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    Teen firefighting volunteer taped to truck, soaked, kicked & dragged by her hair.

    17 year old volunteer was a victim of multiple attacks in the workplaceAll employers should have a robust policy regarding bullying, harassment and discrimination in the workplace and investigate matters that may impact an employer’s duty to provide a safe and healthy work environment.

    An investigation of alleged misconduct at a Country Fire Authority (CFA) brigade in Bendigo has found a 17 year-old female volunteer was the victim of multiple attacks in the workplace and the young volunteer was the target of multiple hazing incidents, which included being duct-taped to the front of a fire truck, dragged by her hair, kicked and soaked by fire sprinklers. The teenager was also chased and hit with a thong by a volunteer in another incident.

    The investigation revealed that concerns were raised immediately by another volunteer, but they were initially dismissed. The other volunteer raised the issue again three days later with two other senior members of the brigade, which led to CCTV footage that showed four male volunteer firefighters assaulting the young female volunteer, whilst other members observed but did not intervene. The investigation found that the CCTV footage showed that the young volunteer reacted (to being hit with the thong) and appeared to be injured.

    The incident was initially portrayed as “play fighting” by those involved. The footage clearly showed that the young woman was wrestled to the ground by a male volunteer, dragged along the floor, and forced under a fire truck where she was sprayed with water. The Captain of the brigade was involved in all four of the incidents and operated the water jets once the volunteer was under the truck.

    The CFA investigation found that the attack was part of a “pattern of poor behaviour” at the station. It also found:

    • There were cultural problems at the brigade, including a lack of discipline and respect
    • The consumption of alcohol was a contributing factor in at least one of the incidents
    • The brigade was let down by significant leadership deficiencies by its then-captain, who was involved in a number of incidents and displayed a lack of judgement and awareness of his responsibilities as a leader.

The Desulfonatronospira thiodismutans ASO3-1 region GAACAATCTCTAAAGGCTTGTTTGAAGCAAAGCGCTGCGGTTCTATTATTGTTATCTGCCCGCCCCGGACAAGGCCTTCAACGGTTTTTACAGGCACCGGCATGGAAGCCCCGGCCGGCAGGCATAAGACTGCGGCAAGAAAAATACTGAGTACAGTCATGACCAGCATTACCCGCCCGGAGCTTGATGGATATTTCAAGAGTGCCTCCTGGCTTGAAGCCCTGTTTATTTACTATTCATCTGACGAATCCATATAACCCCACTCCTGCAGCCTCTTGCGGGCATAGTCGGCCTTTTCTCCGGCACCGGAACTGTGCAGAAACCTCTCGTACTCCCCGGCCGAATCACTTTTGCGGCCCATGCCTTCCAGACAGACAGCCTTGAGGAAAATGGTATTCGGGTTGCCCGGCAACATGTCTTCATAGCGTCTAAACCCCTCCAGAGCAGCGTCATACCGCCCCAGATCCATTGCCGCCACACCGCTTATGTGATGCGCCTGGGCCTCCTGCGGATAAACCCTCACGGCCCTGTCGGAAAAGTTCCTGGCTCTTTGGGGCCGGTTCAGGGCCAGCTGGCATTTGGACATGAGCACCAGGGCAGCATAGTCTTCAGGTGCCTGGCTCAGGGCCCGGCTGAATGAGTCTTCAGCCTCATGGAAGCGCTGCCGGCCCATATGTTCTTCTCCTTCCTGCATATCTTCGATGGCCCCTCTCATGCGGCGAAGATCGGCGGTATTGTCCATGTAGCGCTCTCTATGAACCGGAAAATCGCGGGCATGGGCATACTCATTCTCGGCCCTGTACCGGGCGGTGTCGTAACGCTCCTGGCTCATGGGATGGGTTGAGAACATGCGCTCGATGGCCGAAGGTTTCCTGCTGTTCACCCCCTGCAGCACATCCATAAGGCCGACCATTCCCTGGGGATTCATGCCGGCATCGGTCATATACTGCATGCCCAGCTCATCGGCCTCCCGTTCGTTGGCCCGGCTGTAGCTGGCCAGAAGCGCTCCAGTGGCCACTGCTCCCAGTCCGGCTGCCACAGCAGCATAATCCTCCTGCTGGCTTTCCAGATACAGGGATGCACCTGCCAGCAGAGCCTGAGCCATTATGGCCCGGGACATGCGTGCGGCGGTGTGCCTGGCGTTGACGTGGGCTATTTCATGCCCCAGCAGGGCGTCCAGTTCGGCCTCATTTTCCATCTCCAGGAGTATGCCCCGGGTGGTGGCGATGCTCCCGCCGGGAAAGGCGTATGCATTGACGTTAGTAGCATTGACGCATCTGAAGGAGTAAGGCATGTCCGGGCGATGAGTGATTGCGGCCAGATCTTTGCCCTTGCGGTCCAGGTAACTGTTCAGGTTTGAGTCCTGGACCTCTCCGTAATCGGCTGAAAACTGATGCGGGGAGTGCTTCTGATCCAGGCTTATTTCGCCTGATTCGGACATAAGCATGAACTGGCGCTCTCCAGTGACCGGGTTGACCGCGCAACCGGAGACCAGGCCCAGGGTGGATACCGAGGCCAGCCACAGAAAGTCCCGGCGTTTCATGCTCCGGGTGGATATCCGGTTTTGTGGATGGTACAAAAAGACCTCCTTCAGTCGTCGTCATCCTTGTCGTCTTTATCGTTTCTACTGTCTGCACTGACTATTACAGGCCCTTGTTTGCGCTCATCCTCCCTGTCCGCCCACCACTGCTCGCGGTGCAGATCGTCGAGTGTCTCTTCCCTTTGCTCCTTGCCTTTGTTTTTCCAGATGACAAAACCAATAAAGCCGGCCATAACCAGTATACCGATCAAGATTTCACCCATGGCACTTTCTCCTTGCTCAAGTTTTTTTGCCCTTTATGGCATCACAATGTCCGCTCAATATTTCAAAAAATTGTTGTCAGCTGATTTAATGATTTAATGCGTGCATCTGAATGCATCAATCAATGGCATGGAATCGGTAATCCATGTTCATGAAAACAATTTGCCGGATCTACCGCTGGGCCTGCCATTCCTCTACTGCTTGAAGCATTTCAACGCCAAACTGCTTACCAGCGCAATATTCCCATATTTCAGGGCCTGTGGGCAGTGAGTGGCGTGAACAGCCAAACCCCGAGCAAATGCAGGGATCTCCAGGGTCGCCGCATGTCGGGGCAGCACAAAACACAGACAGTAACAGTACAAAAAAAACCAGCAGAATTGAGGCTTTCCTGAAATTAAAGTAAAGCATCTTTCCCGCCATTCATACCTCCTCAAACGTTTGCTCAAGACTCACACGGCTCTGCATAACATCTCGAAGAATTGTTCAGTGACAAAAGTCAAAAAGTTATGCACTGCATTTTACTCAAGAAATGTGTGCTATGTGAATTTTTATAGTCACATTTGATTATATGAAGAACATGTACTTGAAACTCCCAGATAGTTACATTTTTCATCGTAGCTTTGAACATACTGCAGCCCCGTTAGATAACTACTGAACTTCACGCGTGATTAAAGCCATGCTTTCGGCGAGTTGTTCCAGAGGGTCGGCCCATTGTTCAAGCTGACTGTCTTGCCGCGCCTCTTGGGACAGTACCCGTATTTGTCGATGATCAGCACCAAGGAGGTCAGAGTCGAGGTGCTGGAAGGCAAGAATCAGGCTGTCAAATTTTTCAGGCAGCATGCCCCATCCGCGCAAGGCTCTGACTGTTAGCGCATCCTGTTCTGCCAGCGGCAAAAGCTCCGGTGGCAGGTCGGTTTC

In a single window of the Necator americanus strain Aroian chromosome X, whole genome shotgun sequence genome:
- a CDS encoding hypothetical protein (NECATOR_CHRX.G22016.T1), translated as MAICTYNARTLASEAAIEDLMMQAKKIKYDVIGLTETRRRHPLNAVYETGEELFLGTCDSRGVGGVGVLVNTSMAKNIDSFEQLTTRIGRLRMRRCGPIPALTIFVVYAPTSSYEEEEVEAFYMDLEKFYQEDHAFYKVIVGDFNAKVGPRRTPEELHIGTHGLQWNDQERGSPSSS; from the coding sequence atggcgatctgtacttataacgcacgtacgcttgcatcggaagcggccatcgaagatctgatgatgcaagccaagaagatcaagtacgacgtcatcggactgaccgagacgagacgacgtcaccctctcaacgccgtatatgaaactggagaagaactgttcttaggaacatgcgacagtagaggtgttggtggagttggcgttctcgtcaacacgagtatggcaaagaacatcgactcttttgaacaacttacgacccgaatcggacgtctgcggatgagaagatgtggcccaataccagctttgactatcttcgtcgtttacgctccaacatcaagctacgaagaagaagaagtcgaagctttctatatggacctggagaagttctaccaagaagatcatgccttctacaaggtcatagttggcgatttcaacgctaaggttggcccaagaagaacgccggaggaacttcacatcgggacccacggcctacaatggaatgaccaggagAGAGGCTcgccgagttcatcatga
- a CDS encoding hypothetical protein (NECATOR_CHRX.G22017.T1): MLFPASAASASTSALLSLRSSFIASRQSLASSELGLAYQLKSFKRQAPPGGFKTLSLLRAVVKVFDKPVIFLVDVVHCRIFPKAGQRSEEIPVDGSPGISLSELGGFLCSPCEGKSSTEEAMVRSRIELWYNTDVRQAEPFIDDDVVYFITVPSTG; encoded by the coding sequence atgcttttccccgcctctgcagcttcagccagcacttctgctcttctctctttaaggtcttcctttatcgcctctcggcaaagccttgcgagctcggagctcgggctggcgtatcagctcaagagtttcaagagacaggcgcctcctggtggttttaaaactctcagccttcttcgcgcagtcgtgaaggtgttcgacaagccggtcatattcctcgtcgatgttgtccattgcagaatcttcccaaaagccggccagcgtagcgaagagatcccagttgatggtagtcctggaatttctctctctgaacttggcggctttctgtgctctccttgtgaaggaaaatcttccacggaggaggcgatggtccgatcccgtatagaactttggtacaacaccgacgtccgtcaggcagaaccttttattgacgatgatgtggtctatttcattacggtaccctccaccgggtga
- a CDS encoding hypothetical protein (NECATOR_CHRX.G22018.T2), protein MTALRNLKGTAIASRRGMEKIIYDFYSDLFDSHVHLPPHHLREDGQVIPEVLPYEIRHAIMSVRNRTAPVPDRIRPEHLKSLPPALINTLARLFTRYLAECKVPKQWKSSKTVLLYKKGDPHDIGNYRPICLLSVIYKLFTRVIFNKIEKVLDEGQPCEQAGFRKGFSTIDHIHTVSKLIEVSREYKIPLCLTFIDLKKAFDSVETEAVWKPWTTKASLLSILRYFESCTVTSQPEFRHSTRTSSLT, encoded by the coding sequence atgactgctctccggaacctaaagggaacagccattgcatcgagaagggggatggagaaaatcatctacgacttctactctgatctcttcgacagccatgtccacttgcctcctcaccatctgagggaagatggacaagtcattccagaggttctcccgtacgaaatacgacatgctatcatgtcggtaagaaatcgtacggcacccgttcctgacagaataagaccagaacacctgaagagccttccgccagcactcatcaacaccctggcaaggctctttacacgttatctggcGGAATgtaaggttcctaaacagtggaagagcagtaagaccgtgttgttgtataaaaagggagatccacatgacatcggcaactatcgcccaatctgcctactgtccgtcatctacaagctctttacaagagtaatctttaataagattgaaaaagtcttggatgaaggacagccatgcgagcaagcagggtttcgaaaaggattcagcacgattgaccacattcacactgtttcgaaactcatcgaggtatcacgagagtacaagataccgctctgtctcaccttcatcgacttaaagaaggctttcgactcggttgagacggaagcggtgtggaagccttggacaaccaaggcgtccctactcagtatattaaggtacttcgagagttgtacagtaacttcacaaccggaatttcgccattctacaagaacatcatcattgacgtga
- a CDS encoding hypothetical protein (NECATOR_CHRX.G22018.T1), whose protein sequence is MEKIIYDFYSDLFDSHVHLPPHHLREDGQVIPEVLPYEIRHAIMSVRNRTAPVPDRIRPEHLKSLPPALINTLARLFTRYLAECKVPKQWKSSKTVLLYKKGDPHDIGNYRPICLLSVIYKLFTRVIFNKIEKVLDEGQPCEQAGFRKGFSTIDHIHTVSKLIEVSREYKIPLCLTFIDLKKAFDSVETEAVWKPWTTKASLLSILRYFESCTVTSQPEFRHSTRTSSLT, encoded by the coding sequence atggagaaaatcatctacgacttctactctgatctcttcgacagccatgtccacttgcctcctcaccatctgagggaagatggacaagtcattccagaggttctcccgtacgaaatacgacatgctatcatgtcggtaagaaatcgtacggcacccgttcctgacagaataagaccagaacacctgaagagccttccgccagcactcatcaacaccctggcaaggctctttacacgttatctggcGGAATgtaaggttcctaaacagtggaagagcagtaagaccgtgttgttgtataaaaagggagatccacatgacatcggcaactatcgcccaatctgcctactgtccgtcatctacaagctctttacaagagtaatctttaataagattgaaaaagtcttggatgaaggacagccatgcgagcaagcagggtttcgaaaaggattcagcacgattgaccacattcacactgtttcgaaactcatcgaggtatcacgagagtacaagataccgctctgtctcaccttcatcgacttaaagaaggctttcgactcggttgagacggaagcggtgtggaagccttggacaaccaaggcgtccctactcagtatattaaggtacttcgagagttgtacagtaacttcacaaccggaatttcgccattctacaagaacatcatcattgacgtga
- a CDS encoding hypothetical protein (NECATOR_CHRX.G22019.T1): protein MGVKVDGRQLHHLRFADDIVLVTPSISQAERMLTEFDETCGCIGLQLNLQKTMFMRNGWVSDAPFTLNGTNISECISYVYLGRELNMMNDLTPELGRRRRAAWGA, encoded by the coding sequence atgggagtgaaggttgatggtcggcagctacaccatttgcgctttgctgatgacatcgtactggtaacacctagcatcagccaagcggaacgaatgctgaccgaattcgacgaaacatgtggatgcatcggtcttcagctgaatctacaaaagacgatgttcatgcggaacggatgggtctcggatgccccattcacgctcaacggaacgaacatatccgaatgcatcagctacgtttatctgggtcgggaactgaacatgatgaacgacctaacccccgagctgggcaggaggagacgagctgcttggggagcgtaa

The investigation found that participants in the incidents showed a low understanding or appreciation of CFA Values, and several have shown little or no remorse for their actions.

    There was also an “unwillingness” by some participants to take responsibility for their behaviour, and acknowledge the actual and potential harm of their actions on the physical and mental wellbeing of those involved, the report said.

    In addition to instigating its own investigation, CFA informed Victoria Police, WorkSafe, and the Human Rights and Equal Opportunity Commissioner.

    Two volunteers have been suspended, and others have been disciplined and counselled.

    Other recommendations from the investigation include the banning of “hazing and initiations” from the CFA, strengthening the member selection process and greater training in “CFA values”.

    Underlying cultural problems:

    The allegations themselves indicate that the workplace culture has not changed to reflect community standards or that rogue employees have not been adequately supervised or managed. Even if the incidents could be characterised as “light hearted hazing”, they demonstrate a culture where there is a lack of discipline and respect.

    The nature of the incidents and their repetition indicates a culture that tolerated and condoned bullying of younger and more vulnerable members of the brigade.